REVIEW: Evan Parker and Alexander Hawkins at the Vortex

Alex Hawkins and Evan Parker at the Vortex
Drawing by Geoff Winston. © 2016. All Rights Reserved


Evan Parker and Alexander Hawkins
(Vortex, 26th May 2016; review and drawing by Geoff Winston)

The strength of the duo of Evan Parker and Alexander Hawkins lies in their rapport. There may be nearly forty years in age between them, but they read each other so well. At the Vortex there was no deference shown or allowances made on either part, and no let-up in the energy and invention that both brought to the stage.

Ostensibly regrouping at the Vortex to promote their Leaps in Leicester CD, recorded for the adventurous Portugese jazz label, Clean Feed in spring 2015 at Leicester University's Embrace Arts (now renamed the Attenborough Arts Centre), no effort was spared in their closely steered dialogue over two substantial sets.

With Hawkins setting down a marker, running fingers over the piano wires, tapping faintly on its body, mixing chordal chimes with damped down restraint, Parker's tough-toned tenor was tempered with a rolling, soft edge that floated and flew.

Parker mapped out chunks of phrasing and rhythmic consistency which served as touchstones. No matter how far they strayed these always drew them back on course. Hawkins summoned abstract flights with the spirit of a hyper-accelerated Poulenc which Parker drew alongside with agile flair, and some way through the first set their combined momentum took on an epic scale. While the saxophonist let his deep jazz roots flavour the odd sequence, Hawkins, by contrast, almost found a tune in a syncopated sequence that timed out with dense, dusty chords.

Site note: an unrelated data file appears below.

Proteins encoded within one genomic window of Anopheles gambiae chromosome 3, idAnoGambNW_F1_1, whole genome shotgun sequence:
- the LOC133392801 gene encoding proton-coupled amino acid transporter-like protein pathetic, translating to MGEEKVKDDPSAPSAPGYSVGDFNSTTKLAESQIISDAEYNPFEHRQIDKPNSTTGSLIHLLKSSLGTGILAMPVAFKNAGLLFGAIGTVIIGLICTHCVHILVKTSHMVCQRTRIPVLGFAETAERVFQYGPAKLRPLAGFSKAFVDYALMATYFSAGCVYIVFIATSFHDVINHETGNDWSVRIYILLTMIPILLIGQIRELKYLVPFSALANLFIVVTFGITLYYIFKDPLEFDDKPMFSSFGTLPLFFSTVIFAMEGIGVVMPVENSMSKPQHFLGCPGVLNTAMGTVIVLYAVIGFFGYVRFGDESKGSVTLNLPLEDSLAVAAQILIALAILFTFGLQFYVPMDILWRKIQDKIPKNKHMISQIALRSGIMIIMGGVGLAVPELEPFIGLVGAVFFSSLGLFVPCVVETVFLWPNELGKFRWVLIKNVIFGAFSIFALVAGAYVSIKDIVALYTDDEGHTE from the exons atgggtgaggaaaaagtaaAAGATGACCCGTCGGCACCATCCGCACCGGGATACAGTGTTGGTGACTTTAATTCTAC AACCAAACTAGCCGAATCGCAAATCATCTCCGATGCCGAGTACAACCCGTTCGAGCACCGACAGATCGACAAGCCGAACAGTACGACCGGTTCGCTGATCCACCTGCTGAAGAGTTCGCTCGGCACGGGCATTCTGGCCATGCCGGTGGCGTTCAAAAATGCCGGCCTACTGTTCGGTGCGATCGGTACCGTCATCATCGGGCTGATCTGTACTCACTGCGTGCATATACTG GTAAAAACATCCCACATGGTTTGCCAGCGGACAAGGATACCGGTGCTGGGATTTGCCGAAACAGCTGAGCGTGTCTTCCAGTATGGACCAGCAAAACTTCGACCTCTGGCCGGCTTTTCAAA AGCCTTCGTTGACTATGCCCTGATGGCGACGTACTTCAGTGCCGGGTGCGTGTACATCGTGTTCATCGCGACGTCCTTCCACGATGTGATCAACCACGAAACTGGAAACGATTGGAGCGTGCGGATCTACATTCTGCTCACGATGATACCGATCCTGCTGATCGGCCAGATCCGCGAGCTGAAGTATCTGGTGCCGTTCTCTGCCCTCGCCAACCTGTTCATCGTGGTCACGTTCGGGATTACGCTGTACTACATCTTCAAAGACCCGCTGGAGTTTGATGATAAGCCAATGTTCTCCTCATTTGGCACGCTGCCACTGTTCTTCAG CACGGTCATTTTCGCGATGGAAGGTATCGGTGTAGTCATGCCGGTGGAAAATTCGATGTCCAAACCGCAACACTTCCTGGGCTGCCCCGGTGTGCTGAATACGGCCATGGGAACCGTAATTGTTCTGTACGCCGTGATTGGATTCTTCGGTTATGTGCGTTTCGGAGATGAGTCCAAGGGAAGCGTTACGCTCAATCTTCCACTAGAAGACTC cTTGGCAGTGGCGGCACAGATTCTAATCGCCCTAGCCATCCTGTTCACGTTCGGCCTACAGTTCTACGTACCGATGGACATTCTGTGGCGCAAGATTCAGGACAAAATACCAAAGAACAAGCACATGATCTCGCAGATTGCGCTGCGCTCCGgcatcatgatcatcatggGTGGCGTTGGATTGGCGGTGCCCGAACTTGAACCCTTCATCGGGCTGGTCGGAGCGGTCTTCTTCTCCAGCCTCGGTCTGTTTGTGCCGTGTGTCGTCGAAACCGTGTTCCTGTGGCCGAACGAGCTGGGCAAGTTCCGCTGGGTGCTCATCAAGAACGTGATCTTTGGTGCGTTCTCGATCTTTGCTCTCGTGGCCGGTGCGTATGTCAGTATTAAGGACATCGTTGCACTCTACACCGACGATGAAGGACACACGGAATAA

Hawkins' quietly breaking introduction to their second session had the feel of Messiaen solo piano, yet it was not long before dizzy runs kicked in, countered by stop-off points where the pianist's single note repetitions mimicked Parker's pitch. In the spirit of Cecil Taylor, Hawkins took on the challenge of the pianistic equivalent of Parker's 'controlled circular exhalation' (the term he prefers to 'circular breathing') spiked with rapid fire runs and changes of pace, to which Parker added his very particular gravitas leavened with an inspired, light touch to square the circle.

Evan Parker - tenor sax
Alexander Hawkins - piano

LINK: Leaps in Leicester on Cleanfeed

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